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IJSTR >> Volume 4 - Issue 5, May 2015 Edition

International Journal of Scientific & Technology Research  
International Journal of Scientific & Technology Research

Website: http://www.ijstr.org

ISSN 2277-8616

Phytoremediation of Polychlorobiphenyls (PCB’s) in Landfill E-Waste Leachate with Water Hyacinth (E.Crassipes)

[Full Text]



E.A Omondi, P.K Ndiba and P.G Njuru



Key words: Phytoremediation, Polychlorobiphenyls, Water Hyacinth, Bioaccumulation, e-waste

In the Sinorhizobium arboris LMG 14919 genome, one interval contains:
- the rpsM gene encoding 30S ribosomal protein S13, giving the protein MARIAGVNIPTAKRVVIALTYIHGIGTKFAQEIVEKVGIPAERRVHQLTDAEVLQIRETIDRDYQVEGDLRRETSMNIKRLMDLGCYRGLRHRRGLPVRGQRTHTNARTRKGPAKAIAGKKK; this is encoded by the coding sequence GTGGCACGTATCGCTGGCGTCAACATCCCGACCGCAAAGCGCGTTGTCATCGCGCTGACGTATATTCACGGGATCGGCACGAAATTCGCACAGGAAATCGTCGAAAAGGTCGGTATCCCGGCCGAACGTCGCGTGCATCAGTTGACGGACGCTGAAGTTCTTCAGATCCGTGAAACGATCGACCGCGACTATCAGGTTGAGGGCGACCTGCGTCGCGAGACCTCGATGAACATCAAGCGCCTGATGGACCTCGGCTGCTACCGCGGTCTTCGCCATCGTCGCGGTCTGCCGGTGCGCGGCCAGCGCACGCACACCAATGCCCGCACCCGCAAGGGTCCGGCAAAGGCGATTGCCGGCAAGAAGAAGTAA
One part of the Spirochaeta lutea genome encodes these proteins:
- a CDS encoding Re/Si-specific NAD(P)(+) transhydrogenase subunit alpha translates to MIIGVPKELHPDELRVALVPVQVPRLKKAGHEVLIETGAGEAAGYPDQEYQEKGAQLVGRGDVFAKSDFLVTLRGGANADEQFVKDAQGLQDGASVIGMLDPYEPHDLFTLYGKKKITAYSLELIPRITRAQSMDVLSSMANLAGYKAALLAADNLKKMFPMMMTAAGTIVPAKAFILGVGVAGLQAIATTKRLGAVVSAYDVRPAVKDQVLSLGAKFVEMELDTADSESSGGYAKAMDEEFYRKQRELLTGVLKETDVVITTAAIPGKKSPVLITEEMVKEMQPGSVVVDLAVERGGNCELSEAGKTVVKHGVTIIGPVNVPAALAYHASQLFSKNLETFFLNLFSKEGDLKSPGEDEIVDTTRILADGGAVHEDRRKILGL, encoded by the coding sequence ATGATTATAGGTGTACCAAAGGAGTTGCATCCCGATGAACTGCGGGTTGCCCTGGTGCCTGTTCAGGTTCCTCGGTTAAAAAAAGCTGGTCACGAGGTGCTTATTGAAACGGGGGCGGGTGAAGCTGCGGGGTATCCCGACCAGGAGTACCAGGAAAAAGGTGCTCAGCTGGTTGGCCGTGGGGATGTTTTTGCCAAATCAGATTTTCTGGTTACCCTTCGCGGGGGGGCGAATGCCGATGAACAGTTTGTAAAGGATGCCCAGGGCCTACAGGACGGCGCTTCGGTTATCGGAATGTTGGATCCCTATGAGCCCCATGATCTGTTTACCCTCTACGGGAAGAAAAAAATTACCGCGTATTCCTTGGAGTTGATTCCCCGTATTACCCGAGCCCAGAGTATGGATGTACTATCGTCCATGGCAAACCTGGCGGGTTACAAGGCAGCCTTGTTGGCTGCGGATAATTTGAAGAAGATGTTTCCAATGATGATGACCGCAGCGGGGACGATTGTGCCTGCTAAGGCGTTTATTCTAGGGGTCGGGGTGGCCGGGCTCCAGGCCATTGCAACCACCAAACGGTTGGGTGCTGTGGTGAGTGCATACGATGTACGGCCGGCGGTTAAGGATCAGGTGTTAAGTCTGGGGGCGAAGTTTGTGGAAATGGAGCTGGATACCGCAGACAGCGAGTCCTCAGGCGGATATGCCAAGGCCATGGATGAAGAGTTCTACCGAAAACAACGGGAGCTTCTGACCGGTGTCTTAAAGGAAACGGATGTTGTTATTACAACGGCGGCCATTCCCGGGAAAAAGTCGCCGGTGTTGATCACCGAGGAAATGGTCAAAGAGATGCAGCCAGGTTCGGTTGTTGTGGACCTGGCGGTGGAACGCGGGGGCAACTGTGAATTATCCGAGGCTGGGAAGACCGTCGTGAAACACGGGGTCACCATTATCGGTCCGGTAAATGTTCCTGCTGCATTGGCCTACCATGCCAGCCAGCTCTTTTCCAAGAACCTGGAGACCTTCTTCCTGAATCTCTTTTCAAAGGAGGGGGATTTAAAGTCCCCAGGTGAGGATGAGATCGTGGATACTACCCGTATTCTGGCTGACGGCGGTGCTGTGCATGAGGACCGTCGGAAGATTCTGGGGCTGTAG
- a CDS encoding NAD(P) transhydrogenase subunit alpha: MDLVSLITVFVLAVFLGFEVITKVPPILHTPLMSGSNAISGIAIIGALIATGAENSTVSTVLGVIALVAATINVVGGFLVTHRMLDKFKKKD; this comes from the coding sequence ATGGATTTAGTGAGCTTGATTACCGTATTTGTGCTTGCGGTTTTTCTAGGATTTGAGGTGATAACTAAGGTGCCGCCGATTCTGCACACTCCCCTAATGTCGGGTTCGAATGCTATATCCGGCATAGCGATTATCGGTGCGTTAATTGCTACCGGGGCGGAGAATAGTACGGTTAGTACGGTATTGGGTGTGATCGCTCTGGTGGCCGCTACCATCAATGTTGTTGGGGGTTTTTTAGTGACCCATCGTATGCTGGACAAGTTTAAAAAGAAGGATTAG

Abstract: The presence of e-waste in a landfill can release persistent organic pollutants (POPs) including polychlorinated biphenyls (PCBs), into the environment. PCBs are a family of more than 200 chemical compounds (congeners), each of which consists of two benzene rings and one to ten chlorine atoms. This study investigated use of water hyacinth (Eichhornia crassipes) for phytoremediation of landfill leachate waste containing PCB. Landfill leachate was simulated in the laboratory by spiking water samples with PCB to obtain concentrations of 5, 10 and 15 μg/L, which were in one to two orders of magnitude above the US Environmental Protection Agency (EPA) limit of 0.5 μg/L or 0.5 ppb. Water hyacinth plants were grown in 2 L samples of the PCB spiked water for 15 days and evaluated for tolerance and bioaccumulation of PCB. Phytoremediation of PCB spiked water by the plants was evaluated by measuring the change in concentration of PCB. The plants tolerated PCB concentrations in the range of 5 to 15 μg/L without depicting any serious adverse effect except for change in root color and an initial wilting of peripheral leaves. Water hyacinth reduced the concentration of PCBs in the leachate over 15 days from 15 to 0.42 μg/L for the 15 μg/L initial concentration sample and to below the GC/MS detection limit of 0.142 μg/L for the 10 and 5 ug/L initial concentration samples. Bioaccumulation of PCB in the plant tissue was evaluated through solid phase extraction and testing of samples for PCB with GC/MS. Bioaccumulation of PCBs at a concentration of 0.179 μg/g was observed in the water hyacinth roots for the 15 μg/L sample but none was detected for the lower initial PCB concentration and shoots. The study demonstrated potential of water hyacinth plants in phytoremediation of PCBs in e-waste leachate.



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